One of the most memorable experiences that the IRL took away from the January Labouré Society boot camp was hearing the story of Sarah Meier. Sarah knew that she had a calling to a contemplative, cloistered community but could not enter because she had $250,000 in student loans to retire.
Sarah worked hard on her own to reduce what was owed but it was not enough. To the rescue came The Labouré Society whose mission is to help those who aspire to religious life but cannot do so due to college debt. Aspirants to religious communities are teamed with an accountability partner, meet weekly to discuss fundraising activities, and at the conclusion of the class are allocated funds based on effort, success and need.
Sarah knew from a young age that she wanted to be a nun but ended up with a doctorate in physical therapy. When her identical twin sister died tragically, Sarah found that she had grown closer to God as she worked through her grief.
She asked God to show her the way and the response she received back was: “Pray, pray for my people.” Her remembrance of a childhood desire to become a nun came flooding back to her. This led her to the Poor Clares of Barhamsville, VA.
The sisters’ monastery is new but in many ways of traditional design. There is a wonderful tour of the monastery inside and out on their website. They certainly need the room in their new location for there are now 20 Poor Clares in residence! Here are the guiding principles that guided the design process:
Christ in the center of each sister’s heart;
Christ at the center of our community life;
the church at the center of the monastery;
the tabernacle at the center of the church.
On January 23, the U.S. Conference of Catholic Bishops Secretariat for Clergy, Consecrated Life and Vocations issued the results of a survey of 107 men and women religious who professed perpetual vows in 2013. The annual survey was conducted by the Georgetown University-based Center for Applied Research in the Apostolate (CARA).
There were some interesting discoveries in the data.
First, the youngest respondent was 26, the oldest 73! Don’t give up hope if you have a call to a belated vocation! Most respondents were born in the USA but the next most common country of origin was Vietnam!
Almost half of the respondents had four or more siblings. Compared to the rest of the Catholic population, they were more likely to have gone to a Catholic high school and college.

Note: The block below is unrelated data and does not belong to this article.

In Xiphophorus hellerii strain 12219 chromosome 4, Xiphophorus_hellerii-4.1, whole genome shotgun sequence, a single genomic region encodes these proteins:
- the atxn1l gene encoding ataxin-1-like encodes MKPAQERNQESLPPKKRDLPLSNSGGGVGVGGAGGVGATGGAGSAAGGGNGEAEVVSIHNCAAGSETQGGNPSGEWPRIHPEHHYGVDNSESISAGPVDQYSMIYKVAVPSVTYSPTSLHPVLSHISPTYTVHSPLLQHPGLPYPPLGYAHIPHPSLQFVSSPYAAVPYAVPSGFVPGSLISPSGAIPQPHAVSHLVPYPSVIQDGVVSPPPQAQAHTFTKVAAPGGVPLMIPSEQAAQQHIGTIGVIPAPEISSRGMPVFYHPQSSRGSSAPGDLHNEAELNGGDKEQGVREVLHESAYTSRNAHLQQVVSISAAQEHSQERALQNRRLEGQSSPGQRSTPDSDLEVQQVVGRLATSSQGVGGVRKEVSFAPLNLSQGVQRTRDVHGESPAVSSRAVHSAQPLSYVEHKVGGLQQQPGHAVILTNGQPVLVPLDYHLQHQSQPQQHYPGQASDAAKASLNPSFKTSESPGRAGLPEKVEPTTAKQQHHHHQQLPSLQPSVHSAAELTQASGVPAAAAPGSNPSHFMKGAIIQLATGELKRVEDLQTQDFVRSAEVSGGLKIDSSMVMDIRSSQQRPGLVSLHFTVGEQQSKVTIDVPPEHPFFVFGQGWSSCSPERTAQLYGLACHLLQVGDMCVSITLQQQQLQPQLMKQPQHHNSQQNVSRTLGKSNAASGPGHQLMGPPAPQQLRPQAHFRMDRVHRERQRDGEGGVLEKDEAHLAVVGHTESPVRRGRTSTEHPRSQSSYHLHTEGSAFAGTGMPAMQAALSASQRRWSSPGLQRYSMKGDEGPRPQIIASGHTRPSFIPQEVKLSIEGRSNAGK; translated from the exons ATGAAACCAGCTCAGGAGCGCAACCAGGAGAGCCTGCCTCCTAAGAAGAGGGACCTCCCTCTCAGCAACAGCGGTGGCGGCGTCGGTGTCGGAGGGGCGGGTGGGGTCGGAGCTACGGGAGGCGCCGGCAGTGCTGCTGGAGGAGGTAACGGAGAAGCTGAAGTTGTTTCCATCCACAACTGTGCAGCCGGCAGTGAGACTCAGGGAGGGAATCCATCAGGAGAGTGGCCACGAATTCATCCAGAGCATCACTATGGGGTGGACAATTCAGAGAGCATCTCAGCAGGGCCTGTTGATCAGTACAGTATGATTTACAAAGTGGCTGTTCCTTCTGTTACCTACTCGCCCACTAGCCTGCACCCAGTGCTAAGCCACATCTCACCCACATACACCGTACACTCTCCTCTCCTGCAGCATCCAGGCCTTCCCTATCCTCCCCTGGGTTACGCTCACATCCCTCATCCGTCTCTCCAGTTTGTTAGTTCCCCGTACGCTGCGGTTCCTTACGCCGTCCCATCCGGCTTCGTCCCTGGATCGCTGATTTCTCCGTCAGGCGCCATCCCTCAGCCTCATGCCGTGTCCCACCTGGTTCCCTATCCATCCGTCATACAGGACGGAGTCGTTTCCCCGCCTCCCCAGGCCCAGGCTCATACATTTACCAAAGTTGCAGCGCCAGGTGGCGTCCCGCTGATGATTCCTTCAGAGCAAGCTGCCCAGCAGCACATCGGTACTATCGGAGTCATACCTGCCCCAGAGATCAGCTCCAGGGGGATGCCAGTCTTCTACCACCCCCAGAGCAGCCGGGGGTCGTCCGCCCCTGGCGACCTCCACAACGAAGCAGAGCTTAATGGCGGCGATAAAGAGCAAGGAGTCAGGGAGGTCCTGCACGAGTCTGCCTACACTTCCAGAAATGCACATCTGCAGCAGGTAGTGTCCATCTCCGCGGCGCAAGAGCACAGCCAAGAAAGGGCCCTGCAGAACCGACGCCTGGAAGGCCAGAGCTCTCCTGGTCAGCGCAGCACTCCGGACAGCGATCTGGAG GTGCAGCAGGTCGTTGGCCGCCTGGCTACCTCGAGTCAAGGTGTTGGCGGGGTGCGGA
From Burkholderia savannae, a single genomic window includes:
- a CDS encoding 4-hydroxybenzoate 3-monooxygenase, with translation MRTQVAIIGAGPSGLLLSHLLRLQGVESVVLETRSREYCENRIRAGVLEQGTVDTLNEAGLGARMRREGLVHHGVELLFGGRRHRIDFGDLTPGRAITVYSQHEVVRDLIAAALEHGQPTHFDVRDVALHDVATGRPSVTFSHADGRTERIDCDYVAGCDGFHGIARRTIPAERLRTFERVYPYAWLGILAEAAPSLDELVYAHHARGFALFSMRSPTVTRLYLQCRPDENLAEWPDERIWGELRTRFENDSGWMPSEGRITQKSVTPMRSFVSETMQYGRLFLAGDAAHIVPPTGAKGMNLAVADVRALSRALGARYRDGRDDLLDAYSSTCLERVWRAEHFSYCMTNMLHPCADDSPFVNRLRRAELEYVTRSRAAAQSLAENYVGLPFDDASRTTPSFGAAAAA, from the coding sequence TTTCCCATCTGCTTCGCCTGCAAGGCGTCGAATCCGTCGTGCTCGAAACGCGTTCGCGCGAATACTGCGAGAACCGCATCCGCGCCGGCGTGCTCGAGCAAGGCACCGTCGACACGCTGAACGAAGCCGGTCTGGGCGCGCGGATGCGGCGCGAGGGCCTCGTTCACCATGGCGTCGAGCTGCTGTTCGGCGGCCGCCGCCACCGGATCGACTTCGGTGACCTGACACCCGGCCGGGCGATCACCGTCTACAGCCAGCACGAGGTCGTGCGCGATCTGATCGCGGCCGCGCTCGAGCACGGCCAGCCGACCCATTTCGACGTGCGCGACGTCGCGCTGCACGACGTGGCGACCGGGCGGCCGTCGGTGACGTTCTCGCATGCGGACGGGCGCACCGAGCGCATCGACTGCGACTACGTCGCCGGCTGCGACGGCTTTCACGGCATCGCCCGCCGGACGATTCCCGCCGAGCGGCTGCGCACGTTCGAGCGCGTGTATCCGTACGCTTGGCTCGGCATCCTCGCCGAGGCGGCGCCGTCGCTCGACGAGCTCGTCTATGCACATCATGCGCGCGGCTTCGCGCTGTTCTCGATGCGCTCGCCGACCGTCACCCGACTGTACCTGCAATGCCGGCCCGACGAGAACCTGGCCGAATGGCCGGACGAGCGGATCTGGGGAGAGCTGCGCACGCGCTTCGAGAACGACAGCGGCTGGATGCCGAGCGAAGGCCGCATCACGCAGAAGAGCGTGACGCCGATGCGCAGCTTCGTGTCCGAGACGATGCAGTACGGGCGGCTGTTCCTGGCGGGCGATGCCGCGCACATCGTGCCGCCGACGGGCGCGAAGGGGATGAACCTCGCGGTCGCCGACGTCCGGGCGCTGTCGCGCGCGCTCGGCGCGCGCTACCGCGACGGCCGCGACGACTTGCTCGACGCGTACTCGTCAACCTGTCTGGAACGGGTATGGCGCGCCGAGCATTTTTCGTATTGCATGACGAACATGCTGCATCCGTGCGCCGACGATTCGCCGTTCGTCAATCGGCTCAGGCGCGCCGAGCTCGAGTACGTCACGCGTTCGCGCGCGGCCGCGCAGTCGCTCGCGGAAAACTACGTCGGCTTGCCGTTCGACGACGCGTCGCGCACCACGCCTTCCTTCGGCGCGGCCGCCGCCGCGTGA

Youth activities were important. World Youth Day, Newman Centers, Campus Ministry were common experiences. More than half were discouraged from considering a vocation, women more so than men.
Almost all participated in a vocation program such as a “Come & See.” Some had college debt which delayed entrance, on the average two years. There are foundations and groups that can help. Please visit our Affiliates: The Labouré Society and the Mater Ecclesiae Fund for Vocations. The Serra Fund for Vocations and the Knights of Columbus Fund for Vocations are also wonderful organizations.
For more information on the study, please visit the USCCB website.
The National Religious Vocation Conference (NRVC) in collaboration with the Center for Applied Research in the Apostolate (CARA) at Georgetown University recently published the results of a study on religious vocations and educational debt.
Highlights from the 477 respondents include:
There are currently about the same number of men as women in initial formation. Institutes of men are more likely than institutes of women to have more than ten in initial formation.
Institutes with at least one serious inquirer in the last ten years report that for about a third of these inquiries (32 percent) the person had educational debt. The average amount of debt was $28,000.
Religious institutes with at least three serious inquirers in the last ten years who had educational debt at the time of their inquiry, seven in ten (69 percent) turned away at least some inquirers because of their educational debt.
Although there are a small number of organizations that provide funds to assist candidates with educational debt, most responding religious institutes (or their candidates) have not received funds from any of these sources.
The IRL collaborates closely with two organizations that do assist with educational debt. They are The Labouré Society and the Mater Eccelsiae Fund for Vocations. The Mater Ecclesiae Fund for Vocations has helped 67 men and women follow their vocations (and have helped another 39 to try their vocations). The Labouré Society has assisted over 220 individuals into priestly and religious formation since 2003 while currently helping over 30 men and women pursue their vocation.
Please support these organizations who do so much to support the priesthood and religious life.